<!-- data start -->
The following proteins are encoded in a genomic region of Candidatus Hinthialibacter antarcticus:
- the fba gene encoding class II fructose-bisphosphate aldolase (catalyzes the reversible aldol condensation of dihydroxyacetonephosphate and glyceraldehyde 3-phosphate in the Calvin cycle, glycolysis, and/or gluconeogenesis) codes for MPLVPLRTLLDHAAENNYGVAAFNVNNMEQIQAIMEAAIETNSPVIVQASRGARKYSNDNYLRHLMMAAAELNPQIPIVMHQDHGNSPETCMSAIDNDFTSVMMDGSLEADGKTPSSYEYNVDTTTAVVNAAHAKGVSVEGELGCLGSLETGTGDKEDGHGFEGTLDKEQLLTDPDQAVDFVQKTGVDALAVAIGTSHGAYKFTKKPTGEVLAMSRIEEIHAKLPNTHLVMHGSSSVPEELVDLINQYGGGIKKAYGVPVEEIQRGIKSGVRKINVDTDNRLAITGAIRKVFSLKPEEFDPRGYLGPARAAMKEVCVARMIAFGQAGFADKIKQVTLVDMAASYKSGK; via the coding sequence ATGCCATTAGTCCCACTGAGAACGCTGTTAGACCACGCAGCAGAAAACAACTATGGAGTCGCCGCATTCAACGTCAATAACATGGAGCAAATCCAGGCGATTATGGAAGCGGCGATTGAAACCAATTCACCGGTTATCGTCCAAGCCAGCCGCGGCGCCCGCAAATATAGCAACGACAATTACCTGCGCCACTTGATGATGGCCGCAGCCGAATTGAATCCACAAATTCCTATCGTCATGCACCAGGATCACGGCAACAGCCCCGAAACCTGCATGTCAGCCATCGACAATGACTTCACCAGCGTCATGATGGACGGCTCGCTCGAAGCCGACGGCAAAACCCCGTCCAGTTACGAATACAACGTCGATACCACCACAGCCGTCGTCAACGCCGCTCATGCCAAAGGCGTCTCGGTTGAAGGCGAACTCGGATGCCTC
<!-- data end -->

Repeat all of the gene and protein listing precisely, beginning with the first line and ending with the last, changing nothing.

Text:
The following proteins are encoded in a genomic region of Candidatus Hinthialibacter antarcticus:
- the fba gene encoding class II fructose-bisphosphate aldolase (catalyzes the reversible aldol condensation of dihydroxyacetonephosphate and glyceraldehyde 3-phosphate in the Calvin cycle, glycolysis, and/or gluconeogenesis) codes for MPLVPLRTLLDHAAENNYGVAAFNVNNMEQIQAIMEAAIETNSPVIVQASRGARKYSNDNYLRHLMMAAAELNPQIPIVMHQDHGNSPETCMSAIDNDFTSVMMDGSLEADGKTPSSYEYNVDTTTAVVNAAHAKGVSVEGELGCLGSLETGTGDKEDGHGFEGTLDKEQLLTDPDQAVDFVQKTGVDALAVAIGTSHGAYKFTKKPTGEVLAMSRIEEIHAKLPNTHLVMHGSSSVPEELVDLINQYGGGIKKAYGVPVEEIQRGIKSGVRKINVDTDNRLAITGAIRKVFSLKPEEFDPRGYLGPARAAMKEVCVARMIAFGQAGFADKIKQVTLVDMAASYKSGK; via the coding sequence ATGCCATTAGTCCCACTGAGAACGCTGTTAGACCACGCAGCAGAAAACAACTATGGAGTCGCCGCATTCAACGTCAATAACATGGAGCAAATCCAGGCGATTATGGAAGCGGCGATTGAAACCAATTCACCGGTTATCGTCCAAGCCAGCCGCGGCGCCCGCAAATATAGCAACGACAATTACCTGCGCCACTTGATGATGGCCGCAGCCGAATTGAATCCACAAATTCCTATCGTCATGCACCAGGATCACGGCAACAGCCCCGAAACCTGCATGTCAGCCATCGACAATGACTTCACCAGCGTCATGATGGACGGCTCGCTCGAAGCCGACGGCAAAACCCCGTCCAGTTACGAATACAACGTCGATACCACCACAGCCGTCGTCAACGCCGCTCATGCCAAAGGCGTCTCGGTTGAAGGCGAACTCGGATGCCTC